Developing and Debugging of XQuery

Qexo provides help for developing and debugging your applications.

See this link for some notes specifically relating to servlets.

XQuery syntax errors

Running an XQuery program has two parts: compile-time and run-time. If Qexo find any errors at compile-time (i.e. errors it can detect statically before trying read any data files), it will stop, and write out error messages. These usually include line and sometimes column number where Qexo believes the error to be. Sometimes Qexo will be confused and emit a confusing error message. (If so, let us know, and maybe we can improve the situation.) However, most of the time you should hopefully be able to quickly figure what is wrong. (If there are multiple errors messages, concentrate on the first one, since the others may be because Qexo got confused after the first error.)

As an example assume the file min-cats.xql contains the following semi-nonsense:

define function min-cats($x, $y) {
let $z in " cats" return
  if (x < $y)
    $x else $y
  " cats"
(: returns number of cats
min-cats(3, 4)
If you ask Qexo to process this file, you'll see the following error log:
min-cats.xql:2:17: missing ':=' in 'let' clause
min-cats.xql:3:9: node test when focus is undefined
min-cats.xql:4:5: missing 'then'
min-cats.xql:5:9: missing '}' or ','
min-cats.xql:9:1: non-terminated comment starting at line 6

This gives you the filename, line number, and column number each place Qexo found a syntax error. Sometimes an earlier error will cause multiple errors, but in this case each message results from a separate error. (They should all be easy to figure out, except perhaps the second one, where the $x mistyped as x is interpreted as a node-test in a path expression, but Qexo can catch this as its is an undefined context for such a node-test.)

Run-time exceptions

If you cause a run-time error, you may get an uncaught run-time exception with a stack trace. This shows which methods were active when the exception was created. The methods that Qexo compiles from your XQuery program will be in that stack trace with (if you're lucky) line numbers referring to the lines in your XQuery program. You may have to dig through the stack trace, and ignore methods belonging to Kawa or whatever run-time environment you're running in. You may sometimes get two or more more stack traces. In that case the last stack trace showing the root cause will probably be most helpful.

Here is an application list-data.xql that looks for a non-existant "data.txt":

define function listing($url) {
  <pre>{ doc($url) }</pre>
listing("data.txt"), ""

Let's assume you try to run this file as a servlet using the KawaPageServlet under the Tomcat web server. In that case Tomcat will return a Java execution stack trace to your browser. Look for the root cause, which looks like: http://localhost:8080/data.txt
    at gnu.kawa.xml.XMLParser.(
    at gnu.kawa.xml.XMLParser.(
    at gnu.kawa.xml.XMLParser.(
    at gnu.kawa.xml.Document.parse(
    at gnu.kawa.xml.Document.apply(
    at gnu.mapping.CallContext.runUntilDone(
    at gnu.mapping.CallContext.runUntilValue(
    at listData.listing$T(list-data.xql:2)
    at listData.apply(list-data.xql)
    at gnu.mapping.CpsMethodProc.apply(
    at gnu.mapping.CallContext.runUntilDone(
    at gnu.mapping.CallContext.runUntilValue(
    at listData.apply(list-data.xql:4)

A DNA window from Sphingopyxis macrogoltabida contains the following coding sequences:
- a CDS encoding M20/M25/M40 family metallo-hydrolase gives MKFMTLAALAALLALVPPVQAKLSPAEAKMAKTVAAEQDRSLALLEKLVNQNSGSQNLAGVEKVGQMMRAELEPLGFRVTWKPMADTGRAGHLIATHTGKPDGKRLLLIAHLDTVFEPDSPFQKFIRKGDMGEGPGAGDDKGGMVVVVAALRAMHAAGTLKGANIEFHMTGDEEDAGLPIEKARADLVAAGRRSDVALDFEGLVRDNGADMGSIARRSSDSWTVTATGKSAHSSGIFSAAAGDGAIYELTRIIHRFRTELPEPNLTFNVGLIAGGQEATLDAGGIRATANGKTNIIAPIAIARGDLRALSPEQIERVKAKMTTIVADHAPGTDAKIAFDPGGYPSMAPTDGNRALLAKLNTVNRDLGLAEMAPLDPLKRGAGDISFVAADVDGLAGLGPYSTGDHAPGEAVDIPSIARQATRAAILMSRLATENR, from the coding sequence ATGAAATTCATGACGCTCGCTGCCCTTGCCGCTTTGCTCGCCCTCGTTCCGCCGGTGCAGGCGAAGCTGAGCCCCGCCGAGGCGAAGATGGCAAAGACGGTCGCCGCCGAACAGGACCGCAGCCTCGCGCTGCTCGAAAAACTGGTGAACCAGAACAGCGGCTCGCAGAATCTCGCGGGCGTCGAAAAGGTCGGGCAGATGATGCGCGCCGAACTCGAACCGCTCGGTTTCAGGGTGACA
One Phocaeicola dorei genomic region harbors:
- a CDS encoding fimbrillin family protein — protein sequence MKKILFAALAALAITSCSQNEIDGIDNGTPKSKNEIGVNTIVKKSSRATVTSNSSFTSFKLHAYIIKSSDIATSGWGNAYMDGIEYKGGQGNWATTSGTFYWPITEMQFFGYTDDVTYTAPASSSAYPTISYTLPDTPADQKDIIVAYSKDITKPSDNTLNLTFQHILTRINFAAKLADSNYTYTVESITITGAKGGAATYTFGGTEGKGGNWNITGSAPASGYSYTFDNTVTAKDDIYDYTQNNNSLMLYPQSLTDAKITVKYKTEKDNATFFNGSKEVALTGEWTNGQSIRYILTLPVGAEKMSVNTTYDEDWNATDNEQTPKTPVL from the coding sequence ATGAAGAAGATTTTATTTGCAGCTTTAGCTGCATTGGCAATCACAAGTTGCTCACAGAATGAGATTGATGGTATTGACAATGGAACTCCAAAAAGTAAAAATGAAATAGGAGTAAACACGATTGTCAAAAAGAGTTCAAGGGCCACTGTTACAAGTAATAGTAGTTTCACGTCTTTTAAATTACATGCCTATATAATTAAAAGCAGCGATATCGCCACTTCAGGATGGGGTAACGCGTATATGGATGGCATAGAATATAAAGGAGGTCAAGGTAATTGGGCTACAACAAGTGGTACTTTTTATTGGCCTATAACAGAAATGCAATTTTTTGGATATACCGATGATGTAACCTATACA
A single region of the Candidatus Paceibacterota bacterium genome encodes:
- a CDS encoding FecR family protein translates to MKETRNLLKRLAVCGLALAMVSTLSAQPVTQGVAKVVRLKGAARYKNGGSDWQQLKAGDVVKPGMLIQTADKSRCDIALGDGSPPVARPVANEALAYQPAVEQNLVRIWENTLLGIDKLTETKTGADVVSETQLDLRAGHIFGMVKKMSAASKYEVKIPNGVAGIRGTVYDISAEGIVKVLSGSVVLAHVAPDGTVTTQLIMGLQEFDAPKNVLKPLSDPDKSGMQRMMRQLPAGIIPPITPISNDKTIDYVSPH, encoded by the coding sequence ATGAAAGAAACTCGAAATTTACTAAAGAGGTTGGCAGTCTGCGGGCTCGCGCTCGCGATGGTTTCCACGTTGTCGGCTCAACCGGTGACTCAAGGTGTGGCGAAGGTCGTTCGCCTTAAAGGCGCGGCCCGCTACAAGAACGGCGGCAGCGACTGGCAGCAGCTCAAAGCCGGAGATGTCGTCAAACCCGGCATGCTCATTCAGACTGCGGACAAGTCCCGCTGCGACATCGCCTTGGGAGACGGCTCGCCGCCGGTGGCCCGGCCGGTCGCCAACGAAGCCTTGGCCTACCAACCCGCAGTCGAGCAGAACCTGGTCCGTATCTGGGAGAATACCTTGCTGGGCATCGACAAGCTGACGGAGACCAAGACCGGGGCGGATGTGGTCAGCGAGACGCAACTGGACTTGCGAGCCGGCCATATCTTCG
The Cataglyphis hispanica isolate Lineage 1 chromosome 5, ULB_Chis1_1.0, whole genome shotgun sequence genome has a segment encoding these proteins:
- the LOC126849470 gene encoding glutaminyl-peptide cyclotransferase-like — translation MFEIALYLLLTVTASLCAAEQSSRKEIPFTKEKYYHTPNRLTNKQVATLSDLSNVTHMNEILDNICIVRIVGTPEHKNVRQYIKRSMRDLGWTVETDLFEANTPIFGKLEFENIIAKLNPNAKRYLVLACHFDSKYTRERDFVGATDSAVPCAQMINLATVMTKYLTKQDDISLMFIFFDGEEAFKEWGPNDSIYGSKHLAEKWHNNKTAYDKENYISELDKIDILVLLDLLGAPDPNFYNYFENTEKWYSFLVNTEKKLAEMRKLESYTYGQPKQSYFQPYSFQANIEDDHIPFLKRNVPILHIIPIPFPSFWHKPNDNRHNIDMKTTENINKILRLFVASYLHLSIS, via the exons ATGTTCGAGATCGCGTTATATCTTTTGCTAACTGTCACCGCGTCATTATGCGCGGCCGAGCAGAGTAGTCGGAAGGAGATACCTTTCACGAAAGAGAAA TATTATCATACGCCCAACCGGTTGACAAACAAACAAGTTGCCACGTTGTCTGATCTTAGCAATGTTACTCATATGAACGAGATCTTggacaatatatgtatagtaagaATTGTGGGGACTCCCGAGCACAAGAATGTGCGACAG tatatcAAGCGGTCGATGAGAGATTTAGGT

at gnu.kawa.servlet.KawaPageServlet.apply(
    at gnu.kawa.servlet.KawaServlet.doGet(
    at javax.servlet.http.HttpServlet.service(
    at javax.servlet.http.HttpServlet.service(
    at org.apache.catalina.core.ApplicationFilterChain
    ... lots of Tomcat internals ...
    at org.apache.tomcat.util.threads.ThreadPool$ControlRunnable

The cause is a FileNotFoundException, and the exception message names the URL it was looking for. (The data.txt is a relative URL that gets resolved to that of the web application.) The first few lines are within Kawa run-time routines, but then we get to two lines in the listData class, which is the Java "mangling" of the list-data.xql file. The first one specifies that we're at line 2, in method listing$T, which is the Java "mangling" of the listing function. And that is indeed where the bad call to doc is. A little further down you will see a call at list-data.xql line 4, which is where listing gets called. (There are some calls in between for technical reasons.)

Note how we append an empty (, "") after the call to listing. This is to suppress tail-call-optimization, which is an optimization done when the last thing in a function is a call to another function. The optimization allows some kinds of recursion to execute without a stack overflow, but the disadvantage is that stack traces can be confusing. So when debugging, if may sometimes be helpful to append some empty value so that becomes the last expression in the function.

Adding trace output

Sometimes it is difficult to understand what an application is doing, in which case it is useful to add print statements for debugging purposes. XQuery is a side-effect-free language, so it doesn't really have print statements. However, the May 2003 draft specification added a trace which takes two parameters. The first parameter can be an arbitary value that is returned as the result of the trace call. The other parameter is descriptive string. Both values are written to a "trace data set" in an implementation-defined manner. For example you could replace the num-parameter implementation of adder.xql by the following:

define function num-parameter($name, $default) {
  trace (
  number(request-parameter($name, $default))
  , concat("num-parameter of '", $name, "' is:"))

That writes the following output to Qexo's standard error output (System.err):

XQuery-trace: num-parameter of 'sum1' is: 0
XQuery-trace: num-parameter of 'sum2' is: 0
XQuery-trace: num-parameter of 'sum2' is: 1

Per Bothner
Last modified: Mon Jun 16 22:06:30 PDT 2003